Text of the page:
REST Constraints

The network must be made up of clients and servers. A server is a computer that has resources of interest, and a client is a computer that wants to interact with the resources stored on the server. REST requires one-to-one communication, so event-based integration architecture would not be RESTful.

REST is about stateless server and stateful communication, so you should transfer your state with every request. Each request from client to server must contain all of the information necessary to understand the request, and cannot take advantage of any stored context on the server. Session state is therefore kept entirely on the client and it should come with request. The best approach for nowadays is JWT usage introduced as an alternative to the server-side session storage. You can securely transfer state and be sure it was not modified by client.

Cache constraints require that the data within a response to a request be implicitly or explicitly labeled as cacheable or non-cacheable. If a response is cacheable, then a client cache is given the right to reuse that response data for later, equivalent requests.

The "uniform interface"" constraint ensures that there is a common language between servers and clients that allows each part to be swapped out or modified without breaking the entire system. This is achieved through 4 sub-constraints: identification of resources, manipulation of resources through representations, self-descriptive messages, and hypermedia.

It MUST not break backward compatibility

Change APIs, but keep all consumers running. Consumers usually have independent release lifecycles, focus on stability, and avoid changes that do not provide additional value. APIs are contracts between service providers and service consumers that cannot be broken via unilateral decisions.

There are two techniques to change APIs without breaking them:

  • follow rules for compatible extensions
  • introduce new API versions and still support older versions

When changing your RESTful APIs, do so in a compatible way and avoid generating additional API versions. Multiple versions can significantly complicate understanding, testing, maintaining, evolving, operating and releasing our systems (supplementary reading).

If changing an API can’t be done in a compatible way, then proceed in one of these three ways:

  • create a new resource (variant) in addition to the old resource variant
  • create a new service endpoint — i.e. a new application with a new API (with a new domain name)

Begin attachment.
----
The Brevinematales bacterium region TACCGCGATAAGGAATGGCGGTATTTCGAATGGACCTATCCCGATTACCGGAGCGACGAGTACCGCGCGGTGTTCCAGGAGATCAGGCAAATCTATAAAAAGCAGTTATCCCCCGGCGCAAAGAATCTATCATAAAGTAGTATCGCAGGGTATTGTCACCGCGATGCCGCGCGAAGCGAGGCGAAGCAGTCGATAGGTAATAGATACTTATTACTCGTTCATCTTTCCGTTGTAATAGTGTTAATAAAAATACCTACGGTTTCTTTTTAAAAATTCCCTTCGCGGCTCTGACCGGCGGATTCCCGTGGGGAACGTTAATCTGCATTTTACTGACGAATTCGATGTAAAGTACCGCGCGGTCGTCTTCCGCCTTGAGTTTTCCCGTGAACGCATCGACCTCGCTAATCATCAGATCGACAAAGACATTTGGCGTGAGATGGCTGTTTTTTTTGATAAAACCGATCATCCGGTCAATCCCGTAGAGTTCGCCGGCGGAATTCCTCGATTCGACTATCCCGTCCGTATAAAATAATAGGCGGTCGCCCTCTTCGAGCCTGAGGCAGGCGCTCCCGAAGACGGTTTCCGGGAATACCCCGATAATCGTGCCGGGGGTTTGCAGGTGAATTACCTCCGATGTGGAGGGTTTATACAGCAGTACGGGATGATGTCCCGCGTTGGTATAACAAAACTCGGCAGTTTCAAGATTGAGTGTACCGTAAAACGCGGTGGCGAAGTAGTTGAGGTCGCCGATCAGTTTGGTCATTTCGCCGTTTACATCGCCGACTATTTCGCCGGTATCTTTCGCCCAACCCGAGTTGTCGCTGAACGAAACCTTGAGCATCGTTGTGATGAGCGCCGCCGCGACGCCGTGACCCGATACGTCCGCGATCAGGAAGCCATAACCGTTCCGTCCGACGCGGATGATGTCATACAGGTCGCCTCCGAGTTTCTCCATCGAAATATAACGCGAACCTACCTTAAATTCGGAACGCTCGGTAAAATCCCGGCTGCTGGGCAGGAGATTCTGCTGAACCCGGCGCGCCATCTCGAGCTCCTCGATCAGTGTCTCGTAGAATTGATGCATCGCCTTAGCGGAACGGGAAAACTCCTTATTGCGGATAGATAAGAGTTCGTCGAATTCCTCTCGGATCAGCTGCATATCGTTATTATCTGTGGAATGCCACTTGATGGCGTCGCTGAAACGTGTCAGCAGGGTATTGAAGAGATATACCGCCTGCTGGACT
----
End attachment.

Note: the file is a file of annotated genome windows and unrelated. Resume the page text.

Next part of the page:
• create a new API version supported in parallel with the old API by the same microservice

It should define and assign permissions (scopes)

APIs must define permissions to protect their resources. Thus, at least one permission must be assigned to each endpoint.

APIs should stick to component specific permissions without resource extension to avoid governance complexity of too many fine grained permissions. For the majority of use cases, restricting access to specific API endpoints using read and write is sufficient for controlling access for client types like merchant or retailer business partners, customers or operational staff. However, in some situations, where the API serves different types of resources for different owners, resource specific scopes may make sense.

JSON-pure API as an alternative

JSON-pure API (aka Web API) offers us the following:

  • It uses just one transmission method to send a request - typically POST for HTTP or a send for WebSockets.
  • It completely separates the request content from the transmission mechanism. All errors, warnings, and data are placed in the JSON request payload.
  • It uses only one response code to confirm proper receipt of a message - typically 200 OK for HTTP.
  • It completely separates the response content from the transmission mechanism. All errors, warnings, and data are placed in the JSON response payload.
  • It is easy to debug since transaction information is found in easy-to-read JSON inside the payloads using a single, domain specific vocabulary.
  • It can easily be moved or shared between transmission channels such as HTTP/S, WebSockets, XMPP, telnet, SFTP, SCP, or SSH.